Simple concepts, thoroughly planned! Making complex, tricky-to- execute plans is asking for trouble. Keep plans simple, but plan them in detail. Achieving synchronization depends on working out the time, space, and force details. Whenever possible, determine the criteria for key decisions in advance. for example, rather than simply ordering a unit to "withdraw before becoming decisively engaged," pre-establish the criteria for making the decision to withdraw.

Plan to surprise!

Under stress most people attempt to reduce their mental workload. Thus, deception planning can easily be forgotten, especially is its benefits are not immediate or immediately apparent. "Besides, the EW guys will take care of it." Yet deception is often the overriding factor in winning, and a battlefield necessity when you are fighting outnumbered. Commanders and staffs should plan part of their battle plan -- not as an after-thought!

Planning is a team effort!

Some leaders try to analyze and decide by themselves. They isolate themselves from open discussion of their ideas and plans. Under stress, individuals' judgement is typically degraded, and it becomes more crucial than ever for leaders to use their senior staff to test the validity of their ideas.

The enemy is planning too!

Remember to wargame your plans dynamically. Do not just attack a static template or assume he will stand still for you.

Consider troop morale in planning!

Troop morale is a real factor that training exercises cannot realistically portray. In actual warfare, troop support factors become vital. If casualty evacuation is inadequately planned, the troop morale will suffer. Unit cohesion is perhaps the most important factor in maintaining the will to fight. Cross- attachments, especially at company level and below, will reduce unit cohesion if the units have not trained together sufficiently to build a unit bond. Although cross-attachments may become a tactical necessity, their effect on combat efficiency must be weighed against the tactical advantage.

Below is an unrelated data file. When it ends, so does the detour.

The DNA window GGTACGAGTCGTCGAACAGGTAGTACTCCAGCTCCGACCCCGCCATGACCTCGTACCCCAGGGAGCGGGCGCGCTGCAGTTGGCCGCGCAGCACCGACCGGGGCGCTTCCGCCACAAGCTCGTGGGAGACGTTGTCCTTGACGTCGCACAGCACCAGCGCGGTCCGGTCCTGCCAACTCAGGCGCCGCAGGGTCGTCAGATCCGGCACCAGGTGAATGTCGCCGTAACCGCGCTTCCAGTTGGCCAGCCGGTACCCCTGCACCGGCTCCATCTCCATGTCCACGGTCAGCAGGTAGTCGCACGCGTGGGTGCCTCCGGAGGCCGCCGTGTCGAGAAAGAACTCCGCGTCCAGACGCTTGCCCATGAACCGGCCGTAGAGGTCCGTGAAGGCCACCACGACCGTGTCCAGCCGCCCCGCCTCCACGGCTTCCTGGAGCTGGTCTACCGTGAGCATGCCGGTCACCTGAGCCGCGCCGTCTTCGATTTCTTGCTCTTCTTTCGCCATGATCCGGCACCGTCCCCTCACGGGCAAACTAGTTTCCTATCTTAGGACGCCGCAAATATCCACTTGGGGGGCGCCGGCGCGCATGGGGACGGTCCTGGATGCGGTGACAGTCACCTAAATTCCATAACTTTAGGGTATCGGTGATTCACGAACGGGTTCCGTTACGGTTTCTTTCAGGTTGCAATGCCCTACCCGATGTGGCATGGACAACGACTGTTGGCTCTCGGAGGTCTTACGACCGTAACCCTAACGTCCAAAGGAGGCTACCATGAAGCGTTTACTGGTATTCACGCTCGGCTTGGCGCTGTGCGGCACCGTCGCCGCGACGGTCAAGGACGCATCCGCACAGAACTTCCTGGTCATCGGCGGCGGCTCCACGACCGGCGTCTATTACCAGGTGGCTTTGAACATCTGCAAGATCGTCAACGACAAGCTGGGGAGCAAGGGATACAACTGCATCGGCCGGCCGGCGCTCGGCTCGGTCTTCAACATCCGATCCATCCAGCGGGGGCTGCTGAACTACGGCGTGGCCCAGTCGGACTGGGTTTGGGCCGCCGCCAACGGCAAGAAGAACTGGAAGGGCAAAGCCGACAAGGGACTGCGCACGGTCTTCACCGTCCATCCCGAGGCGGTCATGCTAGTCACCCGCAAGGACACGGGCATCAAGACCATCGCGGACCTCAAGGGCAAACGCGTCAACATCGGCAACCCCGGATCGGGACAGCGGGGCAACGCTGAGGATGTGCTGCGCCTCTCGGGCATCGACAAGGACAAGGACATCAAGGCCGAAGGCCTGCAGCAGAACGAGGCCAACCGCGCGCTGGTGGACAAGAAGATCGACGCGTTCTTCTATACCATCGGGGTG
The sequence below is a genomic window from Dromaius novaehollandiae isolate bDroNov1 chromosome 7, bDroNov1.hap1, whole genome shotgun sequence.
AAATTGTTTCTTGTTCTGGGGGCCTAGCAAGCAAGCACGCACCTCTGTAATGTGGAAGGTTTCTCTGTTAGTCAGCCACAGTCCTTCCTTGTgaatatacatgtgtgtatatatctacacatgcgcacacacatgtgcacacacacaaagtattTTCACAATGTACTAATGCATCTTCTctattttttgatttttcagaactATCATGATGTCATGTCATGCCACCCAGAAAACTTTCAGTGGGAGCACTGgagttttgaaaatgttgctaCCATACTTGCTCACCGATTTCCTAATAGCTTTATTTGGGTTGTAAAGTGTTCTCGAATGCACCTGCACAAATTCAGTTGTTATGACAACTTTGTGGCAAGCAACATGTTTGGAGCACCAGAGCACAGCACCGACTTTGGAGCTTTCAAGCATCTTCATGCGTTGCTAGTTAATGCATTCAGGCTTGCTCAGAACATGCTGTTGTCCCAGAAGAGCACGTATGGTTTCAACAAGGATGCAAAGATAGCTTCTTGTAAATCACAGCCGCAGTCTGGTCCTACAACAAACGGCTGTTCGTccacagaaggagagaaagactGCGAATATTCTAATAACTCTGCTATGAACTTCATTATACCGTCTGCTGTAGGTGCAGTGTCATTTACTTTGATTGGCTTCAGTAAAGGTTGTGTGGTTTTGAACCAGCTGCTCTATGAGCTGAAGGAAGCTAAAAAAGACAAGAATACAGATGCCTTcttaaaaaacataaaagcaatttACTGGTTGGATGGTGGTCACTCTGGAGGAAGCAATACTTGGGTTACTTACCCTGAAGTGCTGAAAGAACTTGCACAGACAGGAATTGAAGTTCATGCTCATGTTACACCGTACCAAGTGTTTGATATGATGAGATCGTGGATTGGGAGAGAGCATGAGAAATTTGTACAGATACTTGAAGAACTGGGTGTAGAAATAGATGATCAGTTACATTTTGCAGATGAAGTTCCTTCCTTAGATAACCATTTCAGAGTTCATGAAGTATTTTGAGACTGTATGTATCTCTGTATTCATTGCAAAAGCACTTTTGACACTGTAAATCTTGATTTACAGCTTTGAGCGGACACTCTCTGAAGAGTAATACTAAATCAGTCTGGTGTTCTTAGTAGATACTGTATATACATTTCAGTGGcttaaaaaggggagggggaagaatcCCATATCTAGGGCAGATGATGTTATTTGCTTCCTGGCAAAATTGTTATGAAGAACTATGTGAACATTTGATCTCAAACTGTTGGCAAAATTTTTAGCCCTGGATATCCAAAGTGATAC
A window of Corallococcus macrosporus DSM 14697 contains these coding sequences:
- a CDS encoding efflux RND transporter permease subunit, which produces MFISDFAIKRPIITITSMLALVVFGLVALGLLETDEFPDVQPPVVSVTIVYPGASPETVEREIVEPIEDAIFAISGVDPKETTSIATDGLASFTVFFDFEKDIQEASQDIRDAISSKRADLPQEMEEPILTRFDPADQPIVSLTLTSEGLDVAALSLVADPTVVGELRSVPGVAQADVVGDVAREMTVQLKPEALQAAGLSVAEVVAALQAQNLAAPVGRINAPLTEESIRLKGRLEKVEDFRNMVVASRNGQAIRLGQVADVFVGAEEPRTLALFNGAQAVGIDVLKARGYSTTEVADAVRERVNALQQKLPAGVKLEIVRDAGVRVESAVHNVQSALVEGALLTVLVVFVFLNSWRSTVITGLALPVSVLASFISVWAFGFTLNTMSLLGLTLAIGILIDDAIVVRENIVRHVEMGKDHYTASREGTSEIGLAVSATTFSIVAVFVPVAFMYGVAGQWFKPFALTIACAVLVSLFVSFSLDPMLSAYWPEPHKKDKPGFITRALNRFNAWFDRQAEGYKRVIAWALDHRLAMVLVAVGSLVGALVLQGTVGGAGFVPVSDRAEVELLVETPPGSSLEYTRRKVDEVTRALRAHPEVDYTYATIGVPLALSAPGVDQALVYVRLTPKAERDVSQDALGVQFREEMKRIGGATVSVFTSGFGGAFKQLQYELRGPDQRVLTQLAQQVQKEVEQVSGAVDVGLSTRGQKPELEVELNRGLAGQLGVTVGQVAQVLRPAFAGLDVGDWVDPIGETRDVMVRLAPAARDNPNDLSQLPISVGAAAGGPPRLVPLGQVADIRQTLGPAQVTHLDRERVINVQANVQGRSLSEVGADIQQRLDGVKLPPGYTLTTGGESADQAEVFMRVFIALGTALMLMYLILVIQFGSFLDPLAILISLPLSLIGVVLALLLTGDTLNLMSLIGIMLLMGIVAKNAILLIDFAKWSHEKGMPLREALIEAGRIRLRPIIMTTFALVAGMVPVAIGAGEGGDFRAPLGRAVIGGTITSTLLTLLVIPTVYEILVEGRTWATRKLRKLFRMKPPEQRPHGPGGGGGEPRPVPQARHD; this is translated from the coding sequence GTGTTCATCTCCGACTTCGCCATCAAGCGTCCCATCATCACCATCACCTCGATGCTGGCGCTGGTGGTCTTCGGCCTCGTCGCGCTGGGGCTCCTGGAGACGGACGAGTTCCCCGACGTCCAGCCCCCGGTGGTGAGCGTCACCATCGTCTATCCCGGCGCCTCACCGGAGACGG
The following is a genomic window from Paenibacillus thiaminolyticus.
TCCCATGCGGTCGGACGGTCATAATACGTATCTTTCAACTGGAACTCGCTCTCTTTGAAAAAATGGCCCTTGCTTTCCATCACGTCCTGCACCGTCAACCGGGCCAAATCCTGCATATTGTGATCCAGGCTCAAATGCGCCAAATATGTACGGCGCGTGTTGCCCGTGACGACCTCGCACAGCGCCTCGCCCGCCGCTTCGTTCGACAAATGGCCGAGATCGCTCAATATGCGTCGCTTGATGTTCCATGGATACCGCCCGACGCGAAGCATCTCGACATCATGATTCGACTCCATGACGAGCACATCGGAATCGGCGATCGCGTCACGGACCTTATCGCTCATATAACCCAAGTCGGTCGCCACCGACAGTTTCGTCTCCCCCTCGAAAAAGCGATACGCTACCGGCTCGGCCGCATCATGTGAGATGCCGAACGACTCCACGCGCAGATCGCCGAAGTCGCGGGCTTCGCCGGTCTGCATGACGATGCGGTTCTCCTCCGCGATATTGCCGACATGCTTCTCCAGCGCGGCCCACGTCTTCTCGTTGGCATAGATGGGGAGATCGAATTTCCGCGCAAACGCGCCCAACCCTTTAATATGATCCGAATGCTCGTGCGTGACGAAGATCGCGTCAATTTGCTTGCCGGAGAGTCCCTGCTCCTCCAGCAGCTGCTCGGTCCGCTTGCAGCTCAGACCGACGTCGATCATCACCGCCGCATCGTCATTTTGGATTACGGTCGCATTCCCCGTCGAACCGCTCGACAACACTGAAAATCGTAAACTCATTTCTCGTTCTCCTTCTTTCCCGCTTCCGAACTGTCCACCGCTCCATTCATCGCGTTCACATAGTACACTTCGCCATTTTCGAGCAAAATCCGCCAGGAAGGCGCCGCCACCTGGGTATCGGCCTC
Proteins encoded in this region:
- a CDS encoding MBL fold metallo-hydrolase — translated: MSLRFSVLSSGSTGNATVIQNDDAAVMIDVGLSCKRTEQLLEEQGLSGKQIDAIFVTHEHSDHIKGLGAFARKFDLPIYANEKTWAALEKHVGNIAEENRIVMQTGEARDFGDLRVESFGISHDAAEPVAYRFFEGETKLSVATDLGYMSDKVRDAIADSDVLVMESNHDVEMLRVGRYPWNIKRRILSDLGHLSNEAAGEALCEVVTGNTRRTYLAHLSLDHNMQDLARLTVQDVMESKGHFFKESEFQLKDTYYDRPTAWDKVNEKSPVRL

Do not assume success!

Lessons learned form classroom, NTC, and Battle Command Training Program exercises indicate that often a successful orientation gets in the way of developing adequate plans. Planners assume the plan will work exactly as planned, when in fact, it rarely will. As planners your must consider ways that plans can go wrong. Make plans robust and flexible. Recognize and develop contingencies for ways in which the plan may not succeed.

Do not stop assessing the situation!

Situation assessment is not something you do just during mission analysis. It must be a continuous activity to avoid delays in comprehending important changes and events and to maintain the ability to respond rapidly. A good understanding of the situation is a start point for all staff operations.

Do not ignore uncertainties!

One way to reduce the mental workload under stress is to treat assumptions as facts. Once this is done, the uncertainties inherent in any tactical situation are forgotten or ignored. The inflexible, single-track plans that result will not survive the first engagement.

All uncertainties as to enemy status and responses, friendly capabilities and successes, terrain conditions, etc., should be resolved or reduced if possible, given the time available. If they cannot be resolved, then they must be treated as uncertainties -- not assumed away -- and contingencies considered for the most likely branches.

Do not fall back on the familiar!

Under stress we revert to doing the things that are easiest and that we know best. Try to recognize when you are spending too much time doing simple tasks such as collating or sending messages. Make sure you are not focusing on simple, rote tasks to avoid difficult, but more important thinking tasks. Do not limit solutions to your branch specialty. Maintain a combined arms perspective and remember that staff coordination is essential to battlefield synchronization.